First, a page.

As for "restricting" it to only admin, unless your public views will let people add notes or display the notes, it shouldn't ever appear outside of the admin application.


from django.contrib.auth.models import User
# snip your stuff...
class Notes(models.Model)
    user = models.ForeignKey('auth.User')
    author = models.ForeinKey('auth.User')
    note = models.TextField()
    created_on = models.DateTimeField(auto_now_add=True)

make sure to ./manage syncdb after this!


from site.models import Notes
from django.contrib.auth.models import User

class NotesInline(admin.StackedInline):
    model = Notes
    extra = 0

class UserAdmin(UserAdmin):
    inlines = [NotesInline,]

admin.site.register(User, UserAdmin)

Here are some notes for using inline admin stuff, in case you wanted to customize the display of the notes at the end of each Car: https://docs.djangoproject.com/en/dev/ref/contrib/admin/#django.contrib.admin.ModelAdmin.inlines

Of course you can expand/change/alter this how you like, but you shouldn't have to do anything tricky to add some additional functionality to your models.

Ideally you'd create a Notes app, that would let you comment on whatever object you wish, not just Users.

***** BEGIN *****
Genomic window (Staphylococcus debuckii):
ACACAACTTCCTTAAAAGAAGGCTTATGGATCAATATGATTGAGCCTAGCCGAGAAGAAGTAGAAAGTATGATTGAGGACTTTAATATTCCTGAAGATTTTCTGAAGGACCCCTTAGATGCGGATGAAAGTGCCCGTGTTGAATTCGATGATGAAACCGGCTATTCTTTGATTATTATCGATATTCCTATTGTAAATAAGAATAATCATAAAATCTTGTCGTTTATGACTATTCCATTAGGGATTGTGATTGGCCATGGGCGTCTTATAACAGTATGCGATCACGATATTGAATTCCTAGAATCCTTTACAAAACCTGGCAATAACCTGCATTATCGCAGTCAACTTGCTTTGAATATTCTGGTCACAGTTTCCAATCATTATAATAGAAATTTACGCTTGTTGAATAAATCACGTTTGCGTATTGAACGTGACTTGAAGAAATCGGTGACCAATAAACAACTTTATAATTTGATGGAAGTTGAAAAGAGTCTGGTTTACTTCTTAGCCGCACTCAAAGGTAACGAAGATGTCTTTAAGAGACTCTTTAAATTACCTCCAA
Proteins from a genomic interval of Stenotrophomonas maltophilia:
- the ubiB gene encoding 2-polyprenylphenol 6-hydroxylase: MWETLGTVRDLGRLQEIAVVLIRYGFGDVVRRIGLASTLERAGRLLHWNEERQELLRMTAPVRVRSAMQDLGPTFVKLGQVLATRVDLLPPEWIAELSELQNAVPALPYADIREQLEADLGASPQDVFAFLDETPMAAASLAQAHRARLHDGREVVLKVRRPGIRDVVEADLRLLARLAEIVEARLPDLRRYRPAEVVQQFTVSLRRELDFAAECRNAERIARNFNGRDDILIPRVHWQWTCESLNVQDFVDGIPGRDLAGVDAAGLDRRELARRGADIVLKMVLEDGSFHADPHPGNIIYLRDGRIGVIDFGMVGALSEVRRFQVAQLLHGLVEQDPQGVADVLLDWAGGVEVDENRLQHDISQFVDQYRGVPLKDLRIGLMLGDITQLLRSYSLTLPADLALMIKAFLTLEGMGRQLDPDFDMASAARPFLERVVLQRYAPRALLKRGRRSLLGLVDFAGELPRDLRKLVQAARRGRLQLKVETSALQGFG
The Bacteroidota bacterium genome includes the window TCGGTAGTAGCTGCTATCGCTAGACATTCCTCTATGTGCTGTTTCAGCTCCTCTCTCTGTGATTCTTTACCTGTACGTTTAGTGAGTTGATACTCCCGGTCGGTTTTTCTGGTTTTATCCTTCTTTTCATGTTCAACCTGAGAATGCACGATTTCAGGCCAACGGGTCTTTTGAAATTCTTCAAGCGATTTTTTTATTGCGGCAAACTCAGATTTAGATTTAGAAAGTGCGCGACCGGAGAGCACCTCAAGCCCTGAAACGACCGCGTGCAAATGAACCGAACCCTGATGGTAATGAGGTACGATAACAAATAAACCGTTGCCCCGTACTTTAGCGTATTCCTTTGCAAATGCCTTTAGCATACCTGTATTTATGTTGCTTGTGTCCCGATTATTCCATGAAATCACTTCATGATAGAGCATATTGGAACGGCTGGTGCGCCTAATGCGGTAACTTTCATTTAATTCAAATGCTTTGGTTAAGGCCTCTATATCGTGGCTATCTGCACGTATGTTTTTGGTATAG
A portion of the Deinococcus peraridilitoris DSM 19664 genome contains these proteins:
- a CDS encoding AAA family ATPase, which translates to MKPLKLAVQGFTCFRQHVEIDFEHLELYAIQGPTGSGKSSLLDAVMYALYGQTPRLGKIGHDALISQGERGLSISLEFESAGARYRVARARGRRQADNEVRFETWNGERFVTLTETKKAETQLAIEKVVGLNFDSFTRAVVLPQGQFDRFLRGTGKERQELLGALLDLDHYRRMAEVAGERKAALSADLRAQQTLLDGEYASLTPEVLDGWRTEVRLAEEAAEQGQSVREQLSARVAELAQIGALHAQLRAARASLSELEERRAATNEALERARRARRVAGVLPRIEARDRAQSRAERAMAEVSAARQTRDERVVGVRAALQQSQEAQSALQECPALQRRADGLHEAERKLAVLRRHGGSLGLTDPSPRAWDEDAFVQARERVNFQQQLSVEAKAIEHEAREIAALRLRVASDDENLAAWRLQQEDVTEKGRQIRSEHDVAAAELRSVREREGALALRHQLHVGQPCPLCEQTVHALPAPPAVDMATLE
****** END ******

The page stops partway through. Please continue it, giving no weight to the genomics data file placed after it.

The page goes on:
class NotesInline now has a extra=0. This will stop 3 records showing up by default on the user page.

class Notes has an author = models.ForeinKey('auth.User') on it, which you need to keep track of who left the note in the first place. This will add a dropdown box that will let you select who is leaving the note. If I'm understanding correctly, you'd like to have this field auto-filled out by the currently logged-in user. The problem with forcing this is while on the admin panel, all admins are created equally (unless limited by permissions), so to limit this author field to the currently logged-in user will require more tinkering than you should bother with.

If you need to extend the admin panel to the point where you'd like to auto-fill out these fields, you will have to create some other public view, and then restrict access to those users who have permissions to access it. Either than or you will have to start overriding the admin views/templates yourself. This is kind of a by-design feature of Django's admin panel - it should be used for modifying your tables, not necessarily being the end-all user-input panel.

one more headache: Django's syncdb will not alter tables that already exist, so if you want to add/remove a column from an existing model, you need to drop and recreate the table, or use something like django-evolution. Use of that is for another question however.

share|improve this answer
This is probably the way to go. Although I still don't have it completely figured out. I will update my original question with some more information on my progress. – Chris Mar 1 '13 at 20:16